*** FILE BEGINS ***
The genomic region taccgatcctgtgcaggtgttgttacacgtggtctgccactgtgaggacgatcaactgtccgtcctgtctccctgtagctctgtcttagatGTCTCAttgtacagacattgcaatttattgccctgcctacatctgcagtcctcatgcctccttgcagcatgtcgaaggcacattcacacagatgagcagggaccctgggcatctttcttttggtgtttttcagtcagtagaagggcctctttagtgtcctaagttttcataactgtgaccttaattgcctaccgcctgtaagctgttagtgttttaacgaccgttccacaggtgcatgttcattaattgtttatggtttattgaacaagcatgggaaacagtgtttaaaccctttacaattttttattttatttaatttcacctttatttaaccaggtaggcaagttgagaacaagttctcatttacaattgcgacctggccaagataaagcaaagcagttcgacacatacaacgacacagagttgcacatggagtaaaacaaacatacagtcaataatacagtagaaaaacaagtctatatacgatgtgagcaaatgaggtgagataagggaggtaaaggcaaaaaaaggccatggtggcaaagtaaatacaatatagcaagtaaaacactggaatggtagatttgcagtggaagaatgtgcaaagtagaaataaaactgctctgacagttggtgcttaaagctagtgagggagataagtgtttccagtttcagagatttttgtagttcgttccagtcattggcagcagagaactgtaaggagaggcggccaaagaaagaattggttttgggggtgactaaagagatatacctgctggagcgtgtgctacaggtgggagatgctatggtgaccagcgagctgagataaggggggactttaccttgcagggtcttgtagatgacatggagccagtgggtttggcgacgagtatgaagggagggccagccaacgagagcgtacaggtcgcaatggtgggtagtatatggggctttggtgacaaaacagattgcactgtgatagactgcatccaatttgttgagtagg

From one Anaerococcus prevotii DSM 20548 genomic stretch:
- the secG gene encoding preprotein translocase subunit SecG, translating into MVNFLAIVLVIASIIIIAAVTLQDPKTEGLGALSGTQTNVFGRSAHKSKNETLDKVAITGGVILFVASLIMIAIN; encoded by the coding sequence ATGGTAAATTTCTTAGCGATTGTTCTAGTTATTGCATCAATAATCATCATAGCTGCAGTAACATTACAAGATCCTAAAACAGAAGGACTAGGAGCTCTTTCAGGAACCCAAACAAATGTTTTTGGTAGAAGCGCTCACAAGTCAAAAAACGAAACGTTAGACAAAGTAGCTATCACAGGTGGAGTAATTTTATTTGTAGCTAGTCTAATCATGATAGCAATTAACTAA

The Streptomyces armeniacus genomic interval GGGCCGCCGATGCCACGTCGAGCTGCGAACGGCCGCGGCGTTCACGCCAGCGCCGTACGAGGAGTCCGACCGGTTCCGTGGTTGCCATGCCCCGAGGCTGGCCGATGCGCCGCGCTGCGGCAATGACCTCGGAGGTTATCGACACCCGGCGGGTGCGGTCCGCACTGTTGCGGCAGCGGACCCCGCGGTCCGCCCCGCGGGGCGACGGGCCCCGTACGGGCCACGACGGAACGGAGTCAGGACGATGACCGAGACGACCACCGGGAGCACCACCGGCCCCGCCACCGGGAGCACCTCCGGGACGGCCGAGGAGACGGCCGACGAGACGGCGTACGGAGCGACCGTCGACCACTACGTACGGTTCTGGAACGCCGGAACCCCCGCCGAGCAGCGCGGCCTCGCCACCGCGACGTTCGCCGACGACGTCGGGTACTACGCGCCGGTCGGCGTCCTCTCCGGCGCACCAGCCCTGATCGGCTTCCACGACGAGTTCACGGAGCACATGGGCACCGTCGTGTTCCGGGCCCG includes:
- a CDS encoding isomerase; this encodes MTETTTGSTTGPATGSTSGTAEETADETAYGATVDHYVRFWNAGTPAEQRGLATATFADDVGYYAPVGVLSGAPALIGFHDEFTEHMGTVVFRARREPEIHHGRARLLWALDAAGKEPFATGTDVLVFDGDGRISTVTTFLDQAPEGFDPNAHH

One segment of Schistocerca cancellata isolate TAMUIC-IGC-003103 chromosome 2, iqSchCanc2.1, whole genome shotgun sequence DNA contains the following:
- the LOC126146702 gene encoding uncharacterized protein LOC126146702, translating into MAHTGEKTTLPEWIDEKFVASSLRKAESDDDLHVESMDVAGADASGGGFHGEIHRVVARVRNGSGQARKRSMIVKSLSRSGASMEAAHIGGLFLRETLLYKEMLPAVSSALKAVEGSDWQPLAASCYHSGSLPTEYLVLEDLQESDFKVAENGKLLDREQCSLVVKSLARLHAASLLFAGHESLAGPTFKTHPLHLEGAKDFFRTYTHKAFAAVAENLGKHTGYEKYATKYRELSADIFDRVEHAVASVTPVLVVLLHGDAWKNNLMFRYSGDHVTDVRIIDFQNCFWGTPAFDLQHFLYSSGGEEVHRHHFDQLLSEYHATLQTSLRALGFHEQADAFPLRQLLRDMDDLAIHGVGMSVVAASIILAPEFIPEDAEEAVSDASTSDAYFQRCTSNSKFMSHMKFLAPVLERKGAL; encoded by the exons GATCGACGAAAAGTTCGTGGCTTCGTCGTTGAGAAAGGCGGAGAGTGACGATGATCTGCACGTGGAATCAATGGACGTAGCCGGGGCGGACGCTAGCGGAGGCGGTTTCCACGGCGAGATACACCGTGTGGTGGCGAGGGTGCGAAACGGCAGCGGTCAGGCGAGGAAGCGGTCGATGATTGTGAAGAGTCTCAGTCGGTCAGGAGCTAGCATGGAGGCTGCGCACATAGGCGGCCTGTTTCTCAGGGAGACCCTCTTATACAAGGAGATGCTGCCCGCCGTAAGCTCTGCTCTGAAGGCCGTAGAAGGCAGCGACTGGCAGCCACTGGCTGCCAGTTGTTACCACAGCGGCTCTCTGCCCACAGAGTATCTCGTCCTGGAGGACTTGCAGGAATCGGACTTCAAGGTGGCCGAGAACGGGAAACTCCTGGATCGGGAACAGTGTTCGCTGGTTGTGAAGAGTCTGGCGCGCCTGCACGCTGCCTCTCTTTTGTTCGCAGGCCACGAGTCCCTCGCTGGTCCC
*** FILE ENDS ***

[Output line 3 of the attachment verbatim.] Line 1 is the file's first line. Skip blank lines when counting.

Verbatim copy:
- the secG gene encoding preprotein translocase subunit SecG, translating into MVNFLAIVLVIASIIIIAAVTLQDPKTEGLGALSGTQTNVFGRSAHKSKNETLDKVAITGGVILFVASLIMIAIN; encoded by the coding sequence ATGGTAAATTTCTTAGCGATTGTTCTAGTTATTGCATCAATAATCATCATAGCTGCAGTAACATTACAAGATCCTAAAACAGAAGGACTAGGAGCTCTTTCAGGAACCCAAACAAATGTTTTTGGTAGAAGCGCTCACAAGTCAAAAAACGAAACGTTAGACAAAGTAGCTATCACAGGTGGAGTAATTTTATTTGTAGCTAGTCTAATCATGATAGCAATTAACTAA